The richer got richer between 1992 and 2007, but the poor did not get poorer. In 1992, the total real wealth for the lower half of U.S. families was about $860 billion; in 2007, their total real wealth was about $1.6 trillion.59 Real mean wealth per family increased from about $18,000 to about $28,000. Their share did not increase, rather the reverse – they held 3.3 percent of total net worth in 1992, compared to 2.5 percent in 2007 – but their actual wealth did.
Between 2007 and 2013, this pattern changed. The poor became poorer, but so did the rich and the people in between. The rich were less affected, however. The top 10 percent lost a smaller share of their 2007 wealth than the remainder of the population. The richest 10 percent of households lost about seven percent of their net worth – $3.6 trillion out of $52.2 trillion. The remaining 90 percent of households lost about 22 percent of their net worth – $4.3 trillion out of $19.4 trillion. Indeed, as these figures show, the top 10 percent lost a smaller amount, not just a smaller share, than the remaining 90 percent.60 As of 2010, the share of wealth owned by the richest one percent had risen to 34 percent. share of the richest 1% show that two of the four 1983-1989 increases and one of the two 1989-1992 decreases were statistically significant. For the full period, one comparison shows an insignificant increase in concentration and the other shows a decrease that is almost significant.61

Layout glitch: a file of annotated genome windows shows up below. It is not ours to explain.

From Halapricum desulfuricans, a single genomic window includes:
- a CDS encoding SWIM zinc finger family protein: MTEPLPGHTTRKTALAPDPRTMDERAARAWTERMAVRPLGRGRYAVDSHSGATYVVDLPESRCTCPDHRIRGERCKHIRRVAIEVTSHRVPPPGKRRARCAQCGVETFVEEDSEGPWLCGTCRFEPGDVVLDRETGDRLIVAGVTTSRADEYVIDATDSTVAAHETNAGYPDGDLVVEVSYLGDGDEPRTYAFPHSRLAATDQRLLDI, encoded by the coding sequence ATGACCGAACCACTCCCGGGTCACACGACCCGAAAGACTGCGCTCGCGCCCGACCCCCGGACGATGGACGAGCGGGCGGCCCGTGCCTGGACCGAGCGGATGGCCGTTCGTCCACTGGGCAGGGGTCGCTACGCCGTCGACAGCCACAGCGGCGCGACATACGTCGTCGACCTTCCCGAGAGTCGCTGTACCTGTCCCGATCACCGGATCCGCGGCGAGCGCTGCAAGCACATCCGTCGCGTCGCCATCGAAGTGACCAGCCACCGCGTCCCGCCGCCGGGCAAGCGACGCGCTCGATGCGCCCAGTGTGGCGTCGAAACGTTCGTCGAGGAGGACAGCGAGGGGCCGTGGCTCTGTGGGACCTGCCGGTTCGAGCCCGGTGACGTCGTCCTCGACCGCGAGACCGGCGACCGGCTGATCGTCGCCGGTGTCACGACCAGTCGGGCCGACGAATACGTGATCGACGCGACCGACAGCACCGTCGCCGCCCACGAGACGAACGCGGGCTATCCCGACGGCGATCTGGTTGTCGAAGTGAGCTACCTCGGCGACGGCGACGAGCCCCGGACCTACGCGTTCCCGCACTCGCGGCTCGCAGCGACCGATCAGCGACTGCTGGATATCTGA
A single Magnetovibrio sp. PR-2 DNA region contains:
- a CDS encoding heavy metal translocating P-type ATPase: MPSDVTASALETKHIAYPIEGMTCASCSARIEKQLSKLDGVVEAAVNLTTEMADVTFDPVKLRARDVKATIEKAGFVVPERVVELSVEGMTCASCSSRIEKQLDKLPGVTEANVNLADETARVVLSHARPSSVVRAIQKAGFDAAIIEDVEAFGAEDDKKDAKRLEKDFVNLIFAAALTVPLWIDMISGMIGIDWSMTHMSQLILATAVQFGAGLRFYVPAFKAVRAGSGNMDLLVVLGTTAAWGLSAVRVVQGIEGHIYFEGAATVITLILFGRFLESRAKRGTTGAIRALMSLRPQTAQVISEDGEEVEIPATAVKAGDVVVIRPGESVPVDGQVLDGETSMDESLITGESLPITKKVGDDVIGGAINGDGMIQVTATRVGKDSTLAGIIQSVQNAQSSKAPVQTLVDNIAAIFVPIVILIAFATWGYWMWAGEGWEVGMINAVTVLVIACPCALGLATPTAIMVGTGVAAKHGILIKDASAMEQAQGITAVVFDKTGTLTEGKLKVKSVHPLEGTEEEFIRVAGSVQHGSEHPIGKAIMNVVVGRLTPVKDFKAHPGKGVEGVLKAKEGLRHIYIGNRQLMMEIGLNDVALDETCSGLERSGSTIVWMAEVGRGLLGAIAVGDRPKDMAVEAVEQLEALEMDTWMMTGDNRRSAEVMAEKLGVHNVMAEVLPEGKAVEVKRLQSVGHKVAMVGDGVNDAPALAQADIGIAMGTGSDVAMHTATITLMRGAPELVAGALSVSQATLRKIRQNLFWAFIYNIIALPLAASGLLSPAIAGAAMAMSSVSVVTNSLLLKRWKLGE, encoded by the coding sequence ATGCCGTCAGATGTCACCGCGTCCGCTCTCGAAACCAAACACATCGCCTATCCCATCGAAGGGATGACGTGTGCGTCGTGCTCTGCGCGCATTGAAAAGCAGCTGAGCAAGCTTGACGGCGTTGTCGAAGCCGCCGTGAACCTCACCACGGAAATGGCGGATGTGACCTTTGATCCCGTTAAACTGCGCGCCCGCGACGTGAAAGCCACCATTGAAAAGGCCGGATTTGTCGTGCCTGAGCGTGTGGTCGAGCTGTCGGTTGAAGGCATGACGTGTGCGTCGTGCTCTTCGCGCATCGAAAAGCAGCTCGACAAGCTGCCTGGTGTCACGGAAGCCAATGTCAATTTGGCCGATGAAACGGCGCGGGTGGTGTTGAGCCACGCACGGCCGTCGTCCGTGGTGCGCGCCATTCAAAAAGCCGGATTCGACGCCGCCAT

Changes in the Distribution of Wealth, 1983-1992
It is not possible to construct measures of the distribution of wealth for 1983 that are fully consistent with measures for 1989 and later surveys, for the same reasons that it is not possible to construct consistent measures of net worth over that period. The weights developed in the mid-1990s could be utilized for the surveys from 1989 onward, but the relevant information was not available for 1983.62 There is still of course the further complication that more than one set of weights was constructed for the 1983 and 1989 surveys, when those survey results were first reported and the data files were made public.63 Comparisons can be made for 1983 to 1992, using the original weights, which if used in conjunction with comparisons using the consistent weights for 1989 and the later years can provide a description of the changes in the distribution over the full 30 year period, paralleling the discussion of total net worth in Chapter 3.
Table 5-2 summarizes the 1983-1992 results using the different weights. As the table shows, the results are quite sensitive to the choice of weights, even to the point of the direction of the change during both 1983-1989 and the full 1983-1992 period. Three of the four comparisons for 1983 to 1989 indicate that the distribution of wealth became more unequal and more concentrated during that period; both comparisons for 1989 to 1992 show that the distribution became more equal and less concentrated during that period; and the two comparisons over the full period 1983-1992 show opposite results. Only one of the Gini coefficient comparisons is statistically significant: the increase from .778 in 1983 to .805 in 1989. It should be noted that the 1989 weights in this comparison are those intended to be comparable to 1992, rather than to 1983. The other two comparisons using the 1983 Federal Reserve Board weights come close to statistical significance. Similar significance tests for the share of the richest 1% show that two of the four 1983-1989 increases and one of the two 1989-1992 decreases were statistically significant. For the full period, one comparison shows an insignificant increase in concentration and the other shows a decrease that is almost significant.64